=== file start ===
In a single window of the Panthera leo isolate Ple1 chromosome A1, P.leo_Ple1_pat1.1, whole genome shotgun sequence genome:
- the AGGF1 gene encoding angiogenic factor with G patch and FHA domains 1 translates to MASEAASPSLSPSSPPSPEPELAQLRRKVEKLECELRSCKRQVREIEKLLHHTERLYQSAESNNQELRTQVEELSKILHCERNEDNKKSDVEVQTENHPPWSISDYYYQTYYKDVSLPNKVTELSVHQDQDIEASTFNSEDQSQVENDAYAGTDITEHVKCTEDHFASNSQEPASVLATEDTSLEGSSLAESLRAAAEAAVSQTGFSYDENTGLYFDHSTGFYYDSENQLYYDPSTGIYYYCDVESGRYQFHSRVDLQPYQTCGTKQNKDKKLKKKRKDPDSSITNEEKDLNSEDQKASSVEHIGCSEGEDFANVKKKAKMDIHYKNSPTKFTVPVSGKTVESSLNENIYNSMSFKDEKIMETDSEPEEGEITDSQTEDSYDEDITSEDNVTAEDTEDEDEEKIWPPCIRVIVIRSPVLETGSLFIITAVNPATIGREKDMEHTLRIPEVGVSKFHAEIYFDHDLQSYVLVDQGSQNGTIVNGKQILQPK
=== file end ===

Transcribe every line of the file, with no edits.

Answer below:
In a single window of the Panthera leo isolate Ple1 chromosome A1, P.leo_Ple1_pat1.1, whole genome shotgun sequence genome:
- the AGGF1 gene encoding angiogenic factor with G patch and FHA domains 1 translates to MASEAASPSLSPSSPPSPEPELAQLRRKVEKLECELRSCKRQVREIEKLLHHTERLYQSAESNNQELRTQVEELSKILHCERNEDNKKSDVEVQTENHPPWSISDYYYQTYYKDVSLPNKVTELSVHQDQDIEASTFNSEDQSQVENDAYAGTDITEHVKCTEDHFASNSQEPASVLATEDTSLEGSSLAESLRAAAEAAVSQTGFSYDENTGLYFDHSTGFYYDSENQLYYDPSTGIYYYCDVESGRYQFHSRVDLQPYQTCGTKQNKDKKLKKKRKDPDSSITNEEKDLNSEDQKASSVEHIGCSEGEDFANVKKKAKMDIHYKNSPTKFTVPVSGKTVESSLNENIYNSMSFKDEKIMETDSEPEEGEITDSQTEDSYDEDITSEDNVTAEDTEDEDEEKIWPPCIRVIVIRSPVLETGSLFIITAVNPATIGREKDMEHTLRIPEVGVSKFHAEIYFDHDLQSYVLVDQGSQNGTIVNGKQILQPK